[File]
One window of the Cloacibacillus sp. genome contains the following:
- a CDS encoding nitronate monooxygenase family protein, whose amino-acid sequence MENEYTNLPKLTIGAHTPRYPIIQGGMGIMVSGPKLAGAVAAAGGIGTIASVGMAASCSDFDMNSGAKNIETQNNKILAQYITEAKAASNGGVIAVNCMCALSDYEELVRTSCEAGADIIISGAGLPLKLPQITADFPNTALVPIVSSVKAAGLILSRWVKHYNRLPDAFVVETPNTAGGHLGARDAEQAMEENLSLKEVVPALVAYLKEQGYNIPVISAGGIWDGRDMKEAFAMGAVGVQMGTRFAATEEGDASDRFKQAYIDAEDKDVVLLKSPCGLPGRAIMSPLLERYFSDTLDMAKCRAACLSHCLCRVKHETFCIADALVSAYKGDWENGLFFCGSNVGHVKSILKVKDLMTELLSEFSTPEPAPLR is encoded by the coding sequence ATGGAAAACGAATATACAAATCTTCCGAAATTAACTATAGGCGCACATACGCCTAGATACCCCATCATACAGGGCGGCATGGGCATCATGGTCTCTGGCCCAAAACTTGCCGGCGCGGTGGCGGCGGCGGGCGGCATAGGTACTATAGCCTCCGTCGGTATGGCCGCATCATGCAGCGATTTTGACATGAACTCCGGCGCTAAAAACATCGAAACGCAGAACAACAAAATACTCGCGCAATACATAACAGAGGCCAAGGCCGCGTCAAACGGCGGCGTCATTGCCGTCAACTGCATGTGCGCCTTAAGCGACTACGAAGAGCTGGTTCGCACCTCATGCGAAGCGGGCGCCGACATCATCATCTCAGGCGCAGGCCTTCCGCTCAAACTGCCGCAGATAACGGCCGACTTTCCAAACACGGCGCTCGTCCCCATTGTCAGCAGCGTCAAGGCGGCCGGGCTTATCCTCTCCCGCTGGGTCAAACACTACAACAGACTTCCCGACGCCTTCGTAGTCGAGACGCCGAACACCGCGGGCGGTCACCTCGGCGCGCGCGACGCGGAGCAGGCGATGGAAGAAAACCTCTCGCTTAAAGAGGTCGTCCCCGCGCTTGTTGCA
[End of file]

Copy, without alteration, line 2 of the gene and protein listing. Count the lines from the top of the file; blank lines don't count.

- a CDS encoding nitronate monooxygenase family protein, whose amino-acid sequence MENEYTNLPKLTIGAHTPRYPIIQGGMGIMVSGPKLAGAVAAAGGIGTIASVGMAASCSDFDMNSGAKNIETQNNKILAQYITEAKAASNGGVIAVNCMCALSDYEELVRTSCEAGADIIISGAGLPLKLPQITADFPNTALVPIVSSVKAAGLILSRWVKHYNRLPDAFVVETPNTAGGHLGARDAEQAMEENLSLKEVVPALVAYLKEQGYNIPVISAGGIWDGRDMKEAFAMGAVGVQMGTRFAATEEGDASDRFKQAYIDAEDKDVVLLKSPCGLPGRAIMSPLLERYFSDTLDMAKCRAACLSHCLCRVKHETFCIADALVSAYKGDWENGLFFCGSNVGHVKSILKVKDLMTELLSEFSTPEPAPLR is encoded by the coding sequence ATGGAAAACGAATATACAAATCTTCCGAAATTAACTATAGGCGCACATACGCCTAGATACCCCATCATACAGGGCGGCATGGGCATCATGGTCTCTGGCCCAAAACTTGCCGGCGCGGTGGCGGCGGCGGGCGGCATAGGTACTATAGCCTCCGTCGGTATGGCCGCATCATGCAGCGATTTTGACATGAACTCCGGCGCTAAAAACATCGAAACGCAGAACAACAAAATACTCGCGCAATACATAACAGAGGCCAAGGCCGCGTCAAACGGCGGCGTCATTGCCGTCAACTGCATGTGCGCCTTAAGCGACTACGAAGAGCTGGTTCGCACCTCATGCGAAGCGGGCGCCGACATCATCATCTCAGGCGCAGGCCTTCCGCTCAAACTGCCGCAGATAACGGCCGACTTTCCAAACACGGCGCTCGTCCCCATTGTCAGCAGCGTCAAGGCGGCCGGGCTTATCCTCTCCCGCTGGGTCAAACACTACAACAGACTTCCCGACGCCTTCGTAGTCGAGACGCCGAACACCGCGGGCGGTCACCTCGGCGCGCGCGACGCGGAGCAGGCGATGGAAGAAAACCTCTCGCTTAAAGAGGTCGTCCCCGCGCTTGTTGCA